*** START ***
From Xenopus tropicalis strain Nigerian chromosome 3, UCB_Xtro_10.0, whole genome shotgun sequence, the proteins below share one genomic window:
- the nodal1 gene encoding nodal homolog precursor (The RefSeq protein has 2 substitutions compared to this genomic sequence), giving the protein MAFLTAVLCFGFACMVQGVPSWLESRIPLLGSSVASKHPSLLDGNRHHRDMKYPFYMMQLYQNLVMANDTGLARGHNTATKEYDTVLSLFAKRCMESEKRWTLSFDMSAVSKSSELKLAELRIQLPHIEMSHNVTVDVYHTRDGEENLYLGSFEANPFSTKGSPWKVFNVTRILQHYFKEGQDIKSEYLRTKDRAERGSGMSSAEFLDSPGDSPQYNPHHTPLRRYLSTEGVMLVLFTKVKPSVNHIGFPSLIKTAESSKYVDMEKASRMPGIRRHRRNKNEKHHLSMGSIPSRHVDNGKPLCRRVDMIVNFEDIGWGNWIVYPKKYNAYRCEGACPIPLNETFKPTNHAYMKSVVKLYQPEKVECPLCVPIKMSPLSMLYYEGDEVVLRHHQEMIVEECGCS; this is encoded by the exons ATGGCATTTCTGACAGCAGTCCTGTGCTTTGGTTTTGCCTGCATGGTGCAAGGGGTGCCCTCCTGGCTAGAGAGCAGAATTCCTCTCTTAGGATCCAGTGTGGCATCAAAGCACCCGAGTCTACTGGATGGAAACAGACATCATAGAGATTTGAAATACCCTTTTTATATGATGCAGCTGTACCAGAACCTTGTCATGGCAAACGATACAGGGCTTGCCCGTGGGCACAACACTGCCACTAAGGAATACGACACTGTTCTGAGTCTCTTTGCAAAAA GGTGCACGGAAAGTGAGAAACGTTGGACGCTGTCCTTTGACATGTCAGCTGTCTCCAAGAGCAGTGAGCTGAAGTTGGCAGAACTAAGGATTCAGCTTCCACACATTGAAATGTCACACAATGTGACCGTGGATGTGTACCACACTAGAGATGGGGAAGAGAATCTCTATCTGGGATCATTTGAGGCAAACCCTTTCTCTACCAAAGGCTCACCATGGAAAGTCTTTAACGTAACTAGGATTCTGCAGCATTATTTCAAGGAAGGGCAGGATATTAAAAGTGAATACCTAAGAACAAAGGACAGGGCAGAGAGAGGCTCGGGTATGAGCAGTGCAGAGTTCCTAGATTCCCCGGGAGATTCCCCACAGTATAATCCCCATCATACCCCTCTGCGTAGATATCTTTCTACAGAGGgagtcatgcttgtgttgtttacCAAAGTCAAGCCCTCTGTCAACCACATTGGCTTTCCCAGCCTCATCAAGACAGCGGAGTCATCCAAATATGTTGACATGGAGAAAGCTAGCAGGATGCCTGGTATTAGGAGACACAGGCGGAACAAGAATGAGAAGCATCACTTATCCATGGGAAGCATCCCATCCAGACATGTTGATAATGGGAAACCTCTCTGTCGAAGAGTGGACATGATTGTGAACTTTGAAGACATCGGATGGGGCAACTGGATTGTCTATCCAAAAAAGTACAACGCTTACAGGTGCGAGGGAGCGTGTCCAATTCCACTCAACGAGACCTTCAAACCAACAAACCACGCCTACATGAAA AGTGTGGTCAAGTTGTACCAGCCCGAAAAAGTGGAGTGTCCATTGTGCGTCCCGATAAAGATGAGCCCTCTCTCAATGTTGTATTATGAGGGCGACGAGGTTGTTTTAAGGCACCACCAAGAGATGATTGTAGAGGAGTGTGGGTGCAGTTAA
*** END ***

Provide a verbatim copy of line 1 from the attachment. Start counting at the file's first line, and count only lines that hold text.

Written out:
From Xenopus tropicalis strain Nigerian chromosome 3, UCB_Xtro_10.0, whole genome shotgun sequence, the proteins below share one genomic window: